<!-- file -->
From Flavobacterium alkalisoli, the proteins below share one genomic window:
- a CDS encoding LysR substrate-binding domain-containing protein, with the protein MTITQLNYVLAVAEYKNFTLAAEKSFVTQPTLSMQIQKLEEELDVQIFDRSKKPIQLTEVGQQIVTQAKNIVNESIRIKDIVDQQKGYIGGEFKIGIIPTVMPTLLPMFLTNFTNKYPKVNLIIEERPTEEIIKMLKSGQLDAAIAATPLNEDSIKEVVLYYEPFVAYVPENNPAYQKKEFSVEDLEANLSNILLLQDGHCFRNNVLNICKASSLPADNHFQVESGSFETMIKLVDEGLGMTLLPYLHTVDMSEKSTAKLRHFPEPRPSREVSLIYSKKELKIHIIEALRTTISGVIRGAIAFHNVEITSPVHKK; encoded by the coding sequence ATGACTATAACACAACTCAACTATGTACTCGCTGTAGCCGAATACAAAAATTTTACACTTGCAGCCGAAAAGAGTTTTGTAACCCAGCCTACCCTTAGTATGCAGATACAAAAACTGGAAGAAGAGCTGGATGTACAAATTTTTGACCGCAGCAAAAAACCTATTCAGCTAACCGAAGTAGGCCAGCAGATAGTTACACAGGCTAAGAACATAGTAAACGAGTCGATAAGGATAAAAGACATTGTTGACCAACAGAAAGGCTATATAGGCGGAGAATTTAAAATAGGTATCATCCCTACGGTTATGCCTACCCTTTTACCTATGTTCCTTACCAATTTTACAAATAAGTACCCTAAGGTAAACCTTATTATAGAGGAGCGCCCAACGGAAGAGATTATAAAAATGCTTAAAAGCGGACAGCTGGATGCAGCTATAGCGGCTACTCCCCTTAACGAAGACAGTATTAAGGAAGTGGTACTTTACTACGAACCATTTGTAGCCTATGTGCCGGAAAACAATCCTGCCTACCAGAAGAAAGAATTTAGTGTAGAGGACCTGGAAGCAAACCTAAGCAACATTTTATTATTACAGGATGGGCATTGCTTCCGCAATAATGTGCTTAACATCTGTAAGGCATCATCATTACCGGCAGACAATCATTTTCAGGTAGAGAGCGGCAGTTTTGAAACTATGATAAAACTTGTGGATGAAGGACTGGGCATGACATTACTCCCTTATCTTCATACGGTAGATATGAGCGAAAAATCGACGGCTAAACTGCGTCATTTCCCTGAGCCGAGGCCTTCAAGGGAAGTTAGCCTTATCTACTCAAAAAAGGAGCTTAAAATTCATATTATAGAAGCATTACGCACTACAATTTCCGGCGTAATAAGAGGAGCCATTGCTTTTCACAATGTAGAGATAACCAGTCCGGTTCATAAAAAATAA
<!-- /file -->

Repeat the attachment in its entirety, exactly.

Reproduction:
From Flavobacterium alkalisoli, the proteins below share one genomic window:
- a CDS encoding LysR substrate-binding domain-containing protein, with the protein MTITQLNYVLAVAEYKNFTLAAEKSFVTQPTLSMQIQKLEEELDVQIFDRSKKPIQLTEVGQQIVTQAKNIVNESIRIKDIVDQQKGYIGGEFKIGIIPTVMPTLLPMFLTNFTNKYPKVNLIIEERPTEEIIKMLKSGQLDAAIAATPLNEDSIKEVVLYYEPFVAYVPENNPAYQKKEFSVEDLEANLSNILLLQDGHCFRNNVLNICKASSLPADNHFQVESGSFETMIKLVDEGLGMTLLPYLHTVDMSEKSTAKLRHFPEPRPSREVSLIYSKKELKIHIIEALRTTISGVIRGAIAFHNVEITSPVHKK; encoded by the coding sequence ATGACTATAACACAACTCAACTATGTACTCGCTGTAGCCGAATACAAAAATTTTACACTTGCAGCCGAAAAGAGTTTTGTAACCCAGCCTACCCTTAGTATGCAGATACAAAAACTGGAAGAAGAGCTGGATGTACAAATTTTTGACCGCAGCAAAAAACCTATTCAGCTAACCGAAGTAGGCCAGCAGATAGTTACACAGGCTAAGAACATAGTAAACGAGTCGATAAGGATAAAAGACATTGTTGACCAACAGAAAGGCTATATAGGCGGAGAATTTAAAATAGGTATCATCCCTACGGTTATGCCTACCCTTTTACCTATGTTCCTTACCAATTTTACAAATAAGTACCCTAAGGTAAACCTTATTATAGAGGAGCGCCCAACGGAAGAGATTATAAAAATGCTTAAAAGCGGACAGCTGGATGCAGCTATAGCGGCTACTCCCCTTAACGAAGACAGTATTAAGGAAGTGGTACTTTACTACGAACCATTTGTAGCCTATGTGCCGGAAAACAATCCTGCCTACCAGAAGAAAGAATTTAGTGTAGAGGACCTGGAAGCAAACCTAAGCAACATTTTATTATTACAGGATGGGCATTGCTTCCGCAATAATGTGCTTAACATCTGTAAGGCATCATCATTACCGGCAGACAATCATTTTCAGGTAGAGAGCGGCAGTTTTGAAACTATGATAAAACTTGTGGATGAAGGACTGGGCATGACATTACTCCCTTATCTTCATACGGTAGATATGAGCGAAAAATCGACGGCTAAACTGCGTCATTTCCCTGAGCCGAGGCCTTCAAGGGAAGTTAGCCTTATCTACTCAAAAAAGGAGCTTAAAATTCATATTATAGAAGCATTACGCACTACAATTTCCGGCGTAATAAGAGGAGCCATTGCTTTTCACAATGTAGAGATAACCAGTCCGGTTCATAAAAAATAA